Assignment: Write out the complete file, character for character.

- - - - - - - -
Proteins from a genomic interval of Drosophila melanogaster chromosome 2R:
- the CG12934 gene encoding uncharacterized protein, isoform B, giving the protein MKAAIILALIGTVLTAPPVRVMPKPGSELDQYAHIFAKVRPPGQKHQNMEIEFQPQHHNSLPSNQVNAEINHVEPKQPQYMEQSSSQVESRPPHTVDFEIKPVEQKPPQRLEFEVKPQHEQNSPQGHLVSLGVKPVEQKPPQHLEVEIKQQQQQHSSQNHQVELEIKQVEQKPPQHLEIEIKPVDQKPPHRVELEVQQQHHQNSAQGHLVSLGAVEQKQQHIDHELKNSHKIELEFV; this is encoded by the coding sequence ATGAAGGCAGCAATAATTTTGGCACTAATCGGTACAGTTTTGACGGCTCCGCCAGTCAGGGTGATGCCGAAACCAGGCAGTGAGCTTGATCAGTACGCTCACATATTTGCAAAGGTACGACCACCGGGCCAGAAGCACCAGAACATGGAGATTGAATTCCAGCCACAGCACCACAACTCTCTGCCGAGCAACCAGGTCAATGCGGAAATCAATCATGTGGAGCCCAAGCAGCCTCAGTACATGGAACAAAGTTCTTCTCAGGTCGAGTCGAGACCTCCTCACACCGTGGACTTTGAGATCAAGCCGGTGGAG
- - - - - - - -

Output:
Proteins from a genomic interval of Drosophila melanogaster chromosome 2R:
- the CG12934 gene encoding uncharacterized protein, isoform B, giving the protein MKAAIILALIGTVLTAPPVRVMPKPGSELDQYAHIFAKVRPPGQKHQNMEIEFQPQHHNSLPSNQVNAEINHVEPKQPQYMEQSSSQVESRPPHTVDFEIKPVEQKPPQRLEFEVKPQHEQNSPQGHLVSLGVKPVEQKPPQHLEVEIKQQQQQHSSQNHQVELEIKQVEQKPPQHLEIEIKPVDQKPPHRVELEVQQQHHQNSAQGHLVSLGAVEQKQQHIDHELKNSHKIELEFV; this is encoded by the coding sequence ATGAAGGCAGCAATAATTTTGGCACTAATCGGTACAGTTTTGACGGCTCCGCCAGTCAGGGTGATGCCGAAACCAGGCAGTGAGCTTGATCAGTACGCTCACATATTTGCAAAGGTACGACCACCGGGCCAGAAGCACCAGAACATGGAGATTGAATTCCAGCCACAGCACCACAACTCTCTGCCGAGCAACCAGGTCAATGCGGAAATCAATCATGTGGAGCCCAAGCAGCCTCAGTACATGGAACAAAGTTCTTCTCAGGTCGAGTCGAGACCTCCTCACACCGTGGACTTTGAGATCAAGCCGGTGGAG